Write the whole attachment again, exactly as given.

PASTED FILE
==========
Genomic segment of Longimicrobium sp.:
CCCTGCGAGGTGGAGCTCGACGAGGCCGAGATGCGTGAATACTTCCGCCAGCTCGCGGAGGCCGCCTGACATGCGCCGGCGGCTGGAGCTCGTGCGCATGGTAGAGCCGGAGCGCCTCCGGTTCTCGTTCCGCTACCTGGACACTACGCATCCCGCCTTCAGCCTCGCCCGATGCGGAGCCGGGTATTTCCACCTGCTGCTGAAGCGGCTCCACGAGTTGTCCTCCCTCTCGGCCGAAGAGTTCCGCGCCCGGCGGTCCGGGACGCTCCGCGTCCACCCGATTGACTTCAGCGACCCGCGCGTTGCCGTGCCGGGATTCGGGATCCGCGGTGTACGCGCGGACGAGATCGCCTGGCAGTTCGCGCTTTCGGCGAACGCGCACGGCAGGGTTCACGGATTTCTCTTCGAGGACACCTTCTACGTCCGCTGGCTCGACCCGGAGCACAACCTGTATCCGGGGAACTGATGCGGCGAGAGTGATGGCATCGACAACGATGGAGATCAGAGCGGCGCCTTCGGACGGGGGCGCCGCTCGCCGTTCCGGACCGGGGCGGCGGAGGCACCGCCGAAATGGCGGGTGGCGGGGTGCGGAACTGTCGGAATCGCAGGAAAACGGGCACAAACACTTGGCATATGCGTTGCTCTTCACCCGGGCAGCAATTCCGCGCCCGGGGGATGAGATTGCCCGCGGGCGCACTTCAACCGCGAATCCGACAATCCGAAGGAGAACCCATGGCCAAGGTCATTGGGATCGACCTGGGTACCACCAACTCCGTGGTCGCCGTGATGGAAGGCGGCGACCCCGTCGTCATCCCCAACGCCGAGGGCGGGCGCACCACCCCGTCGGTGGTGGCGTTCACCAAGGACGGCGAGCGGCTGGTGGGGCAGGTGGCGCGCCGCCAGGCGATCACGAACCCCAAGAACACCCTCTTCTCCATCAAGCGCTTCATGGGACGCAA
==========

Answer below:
Genomic segment of Longimicrobium sp.:
CCCTGCGAGGTGGAGCTCGACGAGGCCGAGATGCGTGAATACTTCCGCCAGCTCGCGGAGGCCGCCTGACATGCGCCGGCGGCTGGAGCTCGTGCGCATGGTAGAGCCGGAGCGCCTCCGGTTCTCGTTCCGCTACCTGGACACTACGCATCCCGCCTTCAGCCTCGCCCGATGCGGAGCCGGGTATTTCCACCTGCTGCTGAAGCGGCTCCACGAGTTGTCCTCCCTCTCGGCCGAAGAGTTCCGCGCCCGGCGGTCCGGGACGCTCCGCGTCCACCCGATTGACTTCAGCGACCCGCGCGTTGCCGTGCCGGGATTCGGGATCCGCGGTGTACGCGCGGACGAGATCGCCTGGCAGTTCGCGCTTTCGGCGAACGCGCACGGCAGGGTTCACGGATTTCTCTTCGAGGACACCTTCTACGTCCGCTGGCTCGACCCGGAGCACAACCTGTATCCGGGGAACTGATGCGGCGAGAGTGATGGCATCGACAACGATGGAGATCAGAGCGGCGCCTTCGGACGGGGGCGCCGCTCGCCGTTCCGGACCGGGGCGGCGGAGGCACCGCCGAAATGGCGGGTGGCGGGGTGCGGAACTGTCGGAATCGCAGGAAAACGGGCACAAACACTTGGCATATGCGTTGCTCTTCACCCGGGCAGCAATTCCGCGCCCGGGGGATGAGATTGCCCGCGGGCGCACTTCAACCGCGAATCCGACAATCCGAAGGAGAACCCATGGCCAAGGTCATTGGGATCGACCTGGGTACCACCAACTCCGTGGTCGCCGTGATGGAAGGCGGCGACCCCGTCGTCATCCCCAACGCCGAGGGCGGGCGCACCACCCCGTCGGTGGTGGCGTTCACCAAGGACGGCGAGCGGCTGGTGGGGCAGGTGGCGCGCCGCCAGGCGATCACGAACCCCAAGAACACCCTCTTCTCCATCAAGCGCTTCATGGGACGCAA